- Arts + Culture
Cambridge hosted the biggest National Poetry Slam in history last year, but it’s expected to be even bigger next year as it makes a surprise return.
“The 6,000 people in attendance actually turns out to be a pretty conservative estimate. We sort of redid our numbers this year and discovered it was closer to 8,000,” said Simone Beaubien, slam master of the weekly Boston Poetry Slam and organizer for the National Poetry Slam last and next year.
That makes Beaubien’s first step a scramble to find venues to hold all those people and more.
It’s a scramble because, while most National Poetry Slams have a couple of years to prepare, Cambridge took on the responsibility in March, after Chicago backed out officially in February.
Because of other events coming to the area within a few weeks of the expected slam date, organizers at Chicago Slam Works didn’t think they could market the event successfully. They took a vote and withdrew, said Henry Sampson, president of Poetry Slam Inc. in late February. By June, though, he was able to announce Beaubien had met with her committee from the previous year and all were “committed to working on making NPS 2013 even better than the most excellent NPS 2011 that they did such an outstanding job of running from start to finish.”
Bigger to be better
To do that, Beaubien knows she needs to do more than just make room for the usual 72 (and possibly up to 84) teams and about 350 poets; she needs to nearly double the capacity of the slam. Last year she faced a problem somewhat rare in the world of poetry, even in the world of slam-style spoken word competitions:
“Last year we had both the good fortune and, as people say, the good problem to have, that we sold out all our competition venues,” Beaubien said. “In fact, there were complaints that people were unable to get in, which is to me both mind-boggling and wonderful — that people were complaining that their favorite obscure art form had sold out and they were unable to enter.”
As a result, events that last year was held throughout Cambridge and at two venues provided by sponsor and partner the Berklee College of Music — its Cafe 939 and, for the finals, Berklee Performance Center — are to spread into Somerville’s Davis Square, with larger venues sought in all three cities. While last year the venues had a capacity of 80 to 150 people, next year the smallest has a 100-person capacity and goes up to 250 for preliminary weekend venues, she said. For the semi-finals, venues are to seat closer to 300 to 500 people to accommodate all of the paying guests, entourage, family and volunteers, “just to make sure everyone gets to see poetry and to allow our poets competing from other cities to get the biggest audience they possibly can.”
The two sites sure to be included, despite their small size, are The Cantab Lounge in Central Square, where Beaubien runs a weekly Wednesday night slam, and The Lizard Lounge on Massachusetts Avenue between Harvard and Porter Squares, where there’s a weekly Sunday night event. Other than that, she was reluctant to name sites, since they weren’t confirmed. Dates for the event are also not posted.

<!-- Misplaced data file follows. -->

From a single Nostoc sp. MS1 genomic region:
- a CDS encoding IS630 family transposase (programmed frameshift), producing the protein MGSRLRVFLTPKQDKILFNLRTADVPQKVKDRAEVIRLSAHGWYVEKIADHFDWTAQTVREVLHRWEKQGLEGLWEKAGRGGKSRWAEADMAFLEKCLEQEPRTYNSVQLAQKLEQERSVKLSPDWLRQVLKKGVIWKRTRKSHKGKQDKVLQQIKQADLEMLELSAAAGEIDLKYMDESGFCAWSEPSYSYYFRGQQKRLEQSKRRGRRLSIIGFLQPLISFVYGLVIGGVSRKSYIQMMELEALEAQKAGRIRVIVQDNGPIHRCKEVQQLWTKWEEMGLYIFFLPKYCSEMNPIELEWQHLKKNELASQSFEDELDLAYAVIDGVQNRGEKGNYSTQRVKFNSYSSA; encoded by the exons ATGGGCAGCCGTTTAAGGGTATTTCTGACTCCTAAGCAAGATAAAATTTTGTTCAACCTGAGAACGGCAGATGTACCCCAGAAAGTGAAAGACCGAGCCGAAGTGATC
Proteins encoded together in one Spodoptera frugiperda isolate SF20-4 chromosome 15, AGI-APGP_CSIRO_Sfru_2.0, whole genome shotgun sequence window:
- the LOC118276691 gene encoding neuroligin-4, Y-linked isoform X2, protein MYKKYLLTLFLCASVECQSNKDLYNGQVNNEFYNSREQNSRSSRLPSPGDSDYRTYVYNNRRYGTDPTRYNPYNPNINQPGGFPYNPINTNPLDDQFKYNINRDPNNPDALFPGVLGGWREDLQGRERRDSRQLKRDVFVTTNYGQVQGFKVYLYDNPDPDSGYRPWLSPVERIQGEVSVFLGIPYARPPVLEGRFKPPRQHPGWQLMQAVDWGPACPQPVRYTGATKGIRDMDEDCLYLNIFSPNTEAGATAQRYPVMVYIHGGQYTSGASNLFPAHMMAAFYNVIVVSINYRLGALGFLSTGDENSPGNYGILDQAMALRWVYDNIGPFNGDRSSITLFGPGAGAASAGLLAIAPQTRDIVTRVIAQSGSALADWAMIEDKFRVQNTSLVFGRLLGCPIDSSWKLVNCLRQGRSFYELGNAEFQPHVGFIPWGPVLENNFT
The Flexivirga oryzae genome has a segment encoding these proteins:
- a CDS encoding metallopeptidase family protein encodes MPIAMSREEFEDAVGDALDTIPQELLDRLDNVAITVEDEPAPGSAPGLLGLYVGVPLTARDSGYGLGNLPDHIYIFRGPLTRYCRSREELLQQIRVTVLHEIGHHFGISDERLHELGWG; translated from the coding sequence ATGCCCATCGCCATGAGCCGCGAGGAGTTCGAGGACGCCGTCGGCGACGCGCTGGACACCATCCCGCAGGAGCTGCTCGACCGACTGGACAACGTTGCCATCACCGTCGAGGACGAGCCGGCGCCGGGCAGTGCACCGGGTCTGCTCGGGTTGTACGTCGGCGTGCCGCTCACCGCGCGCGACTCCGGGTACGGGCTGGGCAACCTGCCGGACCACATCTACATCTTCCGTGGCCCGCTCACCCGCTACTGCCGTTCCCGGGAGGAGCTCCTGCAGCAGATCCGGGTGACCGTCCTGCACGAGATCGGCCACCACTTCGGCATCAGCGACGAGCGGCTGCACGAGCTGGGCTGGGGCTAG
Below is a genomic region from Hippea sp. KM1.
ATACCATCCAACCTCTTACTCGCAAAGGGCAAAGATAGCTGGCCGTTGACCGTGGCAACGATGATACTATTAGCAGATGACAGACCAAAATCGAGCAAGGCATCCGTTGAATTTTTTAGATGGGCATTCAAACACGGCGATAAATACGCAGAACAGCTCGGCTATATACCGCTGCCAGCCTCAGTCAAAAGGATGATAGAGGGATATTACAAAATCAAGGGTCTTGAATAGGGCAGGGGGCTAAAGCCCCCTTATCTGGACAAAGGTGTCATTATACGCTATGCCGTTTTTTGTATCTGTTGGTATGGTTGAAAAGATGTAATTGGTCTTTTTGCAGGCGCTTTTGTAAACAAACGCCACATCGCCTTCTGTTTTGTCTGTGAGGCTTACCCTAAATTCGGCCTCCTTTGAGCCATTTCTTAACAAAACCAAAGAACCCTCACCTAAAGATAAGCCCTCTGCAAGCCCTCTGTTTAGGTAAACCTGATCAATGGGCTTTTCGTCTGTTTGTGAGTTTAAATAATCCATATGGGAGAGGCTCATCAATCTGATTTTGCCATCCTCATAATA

The champions from the 2011 event were Slam Nuba from Denver; the Nuyorican Poets Cafe team from New York City came in second, Providence Poetry Slam came in third and Writing Wrongs of Columbus, Ohio, finished fourth. This year’s event was in Charlotte, N.C., in August, with Slam New Orleans taking first, followed by the Nuyorican team, the Killeen (Texas) Poetry Slam and Da Poetry Lounge of Hollywood. The Cantab team made it to the semi-finals.
The national event is good for local poetry no matter who wins, said slam master Jeff Robinson, of the weekly Sunday night Lizard Lounge Poetry Jam. “Having the National Poetry Slam here twice within three years is definitely going to be a great thing for the poetry scene,” he said, noting the attention it puts on local poets and the people who support them. This is already one of the handful of cities able to bring more than one team to competition, and coupling the national focus with the creative regeneration brought by a constant influx of students means “we will probably be able to sustain a poetry scene up here for a long time.”
Beaubien credits huge Cambridge attendance on the “great infrastructure here in New England” — the kind that allows a rapid ramp-up for a huge event as well as the “great community of poets who visit each other from Connecticut or Providence, R.I., all the way up to Portland, Maine. It’s a huge community” — and the publicity from media such as The Associated Press and Huffington Post that attracted attention and convinced poets nationwide that it would be “an exceptionally interesting” event to be at even if they weren’t competing.
Beaubien expects it to be a powerful and highly competitive event.
“What I’m most excited about are the teams that are going to be returning to Boston, who competed here in 2011 and now understand what our audience is interested in,” she said. “They are going to look to reach that audience in a very specific way as they return to compete for the championship in 2013.”
This post was updated Dec. 19, 2012, to correct the order of winning teams from the year’s championships in Charlotte, N.C.